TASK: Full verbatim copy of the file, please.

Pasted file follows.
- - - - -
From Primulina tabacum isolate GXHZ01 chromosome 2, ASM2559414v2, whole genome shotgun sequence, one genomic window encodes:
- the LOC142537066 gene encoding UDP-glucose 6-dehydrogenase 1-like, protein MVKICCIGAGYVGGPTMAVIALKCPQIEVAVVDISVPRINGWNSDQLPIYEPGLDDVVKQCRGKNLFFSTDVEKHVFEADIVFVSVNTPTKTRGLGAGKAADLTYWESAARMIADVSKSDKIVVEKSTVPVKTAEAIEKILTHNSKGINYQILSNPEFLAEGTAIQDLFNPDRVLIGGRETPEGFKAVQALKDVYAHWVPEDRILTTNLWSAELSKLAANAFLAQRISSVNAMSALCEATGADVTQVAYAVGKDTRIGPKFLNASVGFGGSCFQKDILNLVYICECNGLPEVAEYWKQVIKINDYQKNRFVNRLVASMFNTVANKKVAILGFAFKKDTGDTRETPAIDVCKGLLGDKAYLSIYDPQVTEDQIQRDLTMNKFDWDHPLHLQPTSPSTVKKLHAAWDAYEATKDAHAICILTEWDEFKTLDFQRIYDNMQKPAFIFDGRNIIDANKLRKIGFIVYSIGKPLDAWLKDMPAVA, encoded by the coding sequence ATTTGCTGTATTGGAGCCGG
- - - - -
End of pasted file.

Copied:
From Primulina tabacum isolate GXHZ01 chromosome 2, ASM2559414v2, whole genome shotgun sequence, one genomic window encodes:
- the LOC142537066 gene encoding UDP-glucose 6-dehydrogenase 1-like, protein MVKICCIGAGYVGGPTMAVIALKCPQIEVAVVDISVPRINGWNSDQLPIYEPGLDDVVKQCRGKNLFFSTDVEKHVFEADIVFVSVNTPTKTRGLGAGKAADLTYWESAARMIADVSKSDKIVVEKSTVPVKTAEAIEKILTHNSKGINYQILSNPEFLAEGTAIQDLFNPDRVLIGGRETPEGFKAVQALKDVYAHWVPEDRILTTNLWSAELSKLAANAFLAQRISSVNAMSALCEATGADVTQVAYAVGKDTRIGPKFLNASVGFGGSCFQKDILNLVYICECNGLPEVAEYWKQVIKINDYQKNRFVNRLVASMFNTVANKKVAILGFAFKKDTGDTRETPAIDVCKGLLGDKAYLSIYDPQVTEDQIQRDLTMNKFDWDHPLHLQPTSPSTVKKLHAAWDAYEATKDAHAICILTEWDEFKTLDFQRIYDNMQKPAFIFDGRNIIDANKLRKIGFIVYSIGKPLDAWLKDMPAVA, encoded by the coding sequence ATTTGCTGTATTGGAGCCGG